On Sunday, major U.S. pharmacy chain Rite Aid officially announced its bankruptcy filing, securing $3.45 billion in fresh financing. This move comes as the company implements a comprehensive restructuring plan in response to declining sales and the ongoing legal challenges related to opioid lawsuits.
In 2022, Rite Aid settled for a sum of up to $30 million to resolve lawsuits implicating the pharmacy chain in contributing to the oversupply of prescription opioids. The company also noted that it had successfully reached an agreement with its creditors for a financial restructuring plan aimed at reducing its debt and positioning itself for future growth, with the bankruptcy filing being a crucial step in this process. The U.S. Department of Justice took legal action against Rite Aid in March, alleging that the chain knowingly dispensed hundreds of thousands of unlawful prescriptions for controlled substances between May 2014 and June 2019. The lawsuit also accused both pharmacists and the company of neglecting to address “red flags” indicating the illegality of these prescriptions.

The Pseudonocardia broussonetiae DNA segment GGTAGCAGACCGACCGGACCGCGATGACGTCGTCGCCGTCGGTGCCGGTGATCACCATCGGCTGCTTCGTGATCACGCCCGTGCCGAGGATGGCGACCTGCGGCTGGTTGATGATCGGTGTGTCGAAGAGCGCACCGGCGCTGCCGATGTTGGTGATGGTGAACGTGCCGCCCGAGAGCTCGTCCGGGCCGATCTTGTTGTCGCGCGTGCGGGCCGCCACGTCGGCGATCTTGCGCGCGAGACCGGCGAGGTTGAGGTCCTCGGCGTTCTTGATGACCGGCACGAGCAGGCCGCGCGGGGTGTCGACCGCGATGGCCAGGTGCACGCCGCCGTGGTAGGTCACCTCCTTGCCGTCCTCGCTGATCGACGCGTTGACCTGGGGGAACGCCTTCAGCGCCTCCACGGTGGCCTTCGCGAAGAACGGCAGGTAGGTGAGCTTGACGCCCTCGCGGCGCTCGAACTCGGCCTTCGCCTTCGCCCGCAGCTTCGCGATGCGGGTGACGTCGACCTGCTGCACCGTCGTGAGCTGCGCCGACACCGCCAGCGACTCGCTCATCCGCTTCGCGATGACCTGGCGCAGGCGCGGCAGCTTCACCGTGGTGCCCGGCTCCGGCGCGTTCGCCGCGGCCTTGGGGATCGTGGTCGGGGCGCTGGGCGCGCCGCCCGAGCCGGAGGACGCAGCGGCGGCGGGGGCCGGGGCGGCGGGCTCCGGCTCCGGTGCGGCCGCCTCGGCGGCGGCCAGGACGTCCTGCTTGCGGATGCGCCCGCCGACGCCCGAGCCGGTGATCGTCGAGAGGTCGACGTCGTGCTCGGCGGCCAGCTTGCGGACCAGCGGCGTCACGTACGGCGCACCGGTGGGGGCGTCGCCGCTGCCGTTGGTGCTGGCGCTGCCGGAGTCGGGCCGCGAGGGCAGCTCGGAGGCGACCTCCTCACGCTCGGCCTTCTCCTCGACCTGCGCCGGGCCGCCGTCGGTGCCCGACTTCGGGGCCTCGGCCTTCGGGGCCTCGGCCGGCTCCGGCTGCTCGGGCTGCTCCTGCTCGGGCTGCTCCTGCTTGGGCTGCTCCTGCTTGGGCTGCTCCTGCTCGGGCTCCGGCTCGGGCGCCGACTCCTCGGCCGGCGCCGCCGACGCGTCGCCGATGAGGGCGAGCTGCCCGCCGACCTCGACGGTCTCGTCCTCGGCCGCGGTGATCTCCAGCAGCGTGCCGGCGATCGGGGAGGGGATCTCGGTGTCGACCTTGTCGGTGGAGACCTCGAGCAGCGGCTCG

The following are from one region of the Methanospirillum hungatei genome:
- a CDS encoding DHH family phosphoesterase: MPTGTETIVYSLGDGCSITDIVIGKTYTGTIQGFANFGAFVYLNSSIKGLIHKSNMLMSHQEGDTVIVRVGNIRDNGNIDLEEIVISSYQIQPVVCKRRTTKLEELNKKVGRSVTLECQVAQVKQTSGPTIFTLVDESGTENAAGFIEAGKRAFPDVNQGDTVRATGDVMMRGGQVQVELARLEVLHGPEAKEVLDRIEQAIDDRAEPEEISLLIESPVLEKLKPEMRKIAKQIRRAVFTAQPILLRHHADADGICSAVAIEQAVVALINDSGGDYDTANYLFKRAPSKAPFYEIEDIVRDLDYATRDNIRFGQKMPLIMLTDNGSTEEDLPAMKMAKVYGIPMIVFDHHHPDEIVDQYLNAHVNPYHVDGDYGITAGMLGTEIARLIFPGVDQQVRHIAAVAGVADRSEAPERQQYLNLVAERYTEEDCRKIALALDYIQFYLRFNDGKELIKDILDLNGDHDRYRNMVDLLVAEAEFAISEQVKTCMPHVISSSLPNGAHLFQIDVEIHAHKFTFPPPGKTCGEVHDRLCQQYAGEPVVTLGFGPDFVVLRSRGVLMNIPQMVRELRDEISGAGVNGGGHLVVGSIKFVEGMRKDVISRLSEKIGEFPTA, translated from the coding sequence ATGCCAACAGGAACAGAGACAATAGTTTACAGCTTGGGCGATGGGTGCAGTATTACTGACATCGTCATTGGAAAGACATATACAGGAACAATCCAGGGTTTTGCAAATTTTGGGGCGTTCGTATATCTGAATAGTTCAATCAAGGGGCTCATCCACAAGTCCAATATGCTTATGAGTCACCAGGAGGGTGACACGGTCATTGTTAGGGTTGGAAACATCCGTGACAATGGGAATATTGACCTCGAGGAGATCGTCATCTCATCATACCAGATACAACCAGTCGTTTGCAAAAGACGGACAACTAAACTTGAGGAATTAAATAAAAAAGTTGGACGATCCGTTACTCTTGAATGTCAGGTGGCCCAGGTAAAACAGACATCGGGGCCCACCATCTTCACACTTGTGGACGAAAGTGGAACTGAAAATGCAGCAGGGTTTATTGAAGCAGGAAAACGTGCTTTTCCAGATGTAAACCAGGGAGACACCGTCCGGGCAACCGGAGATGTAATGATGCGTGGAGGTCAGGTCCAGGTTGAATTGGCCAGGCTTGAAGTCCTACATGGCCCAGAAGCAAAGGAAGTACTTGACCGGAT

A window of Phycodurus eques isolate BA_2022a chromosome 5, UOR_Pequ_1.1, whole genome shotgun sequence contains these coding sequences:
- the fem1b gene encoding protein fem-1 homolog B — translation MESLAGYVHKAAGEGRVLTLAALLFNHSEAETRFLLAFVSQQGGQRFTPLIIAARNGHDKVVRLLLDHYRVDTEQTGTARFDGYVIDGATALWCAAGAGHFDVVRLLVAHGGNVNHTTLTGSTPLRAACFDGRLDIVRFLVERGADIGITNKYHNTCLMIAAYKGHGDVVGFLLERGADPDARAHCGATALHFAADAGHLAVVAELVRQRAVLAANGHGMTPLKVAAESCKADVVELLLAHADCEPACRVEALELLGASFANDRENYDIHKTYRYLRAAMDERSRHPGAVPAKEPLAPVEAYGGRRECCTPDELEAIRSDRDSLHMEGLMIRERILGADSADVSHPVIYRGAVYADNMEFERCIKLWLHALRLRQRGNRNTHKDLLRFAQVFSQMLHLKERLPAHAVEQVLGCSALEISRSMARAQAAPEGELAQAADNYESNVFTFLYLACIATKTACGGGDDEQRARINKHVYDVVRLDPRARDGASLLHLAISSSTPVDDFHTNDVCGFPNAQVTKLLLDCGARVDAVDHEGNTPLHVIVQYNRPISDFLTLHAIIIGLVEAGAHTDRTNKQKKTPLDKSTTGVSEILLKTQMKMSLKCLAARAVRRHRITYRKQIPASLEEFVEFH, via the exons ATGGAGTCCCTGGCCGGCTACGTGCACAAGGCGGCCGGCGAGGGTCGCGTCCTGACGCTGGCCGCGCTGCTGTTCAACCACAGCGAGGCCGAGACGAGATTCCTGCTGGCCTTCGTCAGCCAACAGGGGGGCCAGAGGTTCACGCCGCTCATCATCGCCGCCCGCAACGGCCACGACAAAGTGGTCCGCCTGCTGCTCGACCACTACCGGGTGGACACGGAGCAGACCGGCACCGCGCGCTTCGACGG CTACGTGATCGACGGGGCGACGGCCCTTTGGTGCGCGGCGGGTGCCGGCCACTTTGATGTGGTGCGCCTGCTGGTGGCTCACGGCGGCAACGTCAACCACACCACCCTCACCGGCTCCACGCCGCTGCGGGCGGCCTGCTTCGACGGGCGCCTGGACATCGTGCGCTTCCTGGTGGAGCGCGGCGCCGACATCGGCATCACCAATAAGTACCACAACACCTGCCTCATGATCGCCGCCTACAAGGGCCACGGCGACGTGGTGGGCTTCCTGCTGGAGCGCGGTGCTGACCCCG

The U.S. Department of Justice initiated this legal action following a complaint from three whistleblowers previously employed at Rite Aid pharmacies. Notably, Jeffrey Stein, the head of a financial advisory firm, took over as Rite Aid’s CEO as of Sunday, replacing Elizabeth Burr, who served as interim CEO and retained her position on Rite Aid’s board.
Earlier in the same month, Rite Aid informed the New York Stock Exchange of its non-compliance with listing standards. During a grace period, the company’s stock remains listed and continues to be traded. Rite Aid had previously reported a decrease in revenue, with figures dropping to $5.7 billion in the fiscal quarter ending on June 3, compared to $6.0 billion in the prior year, alongside a net loss of $306.7 million.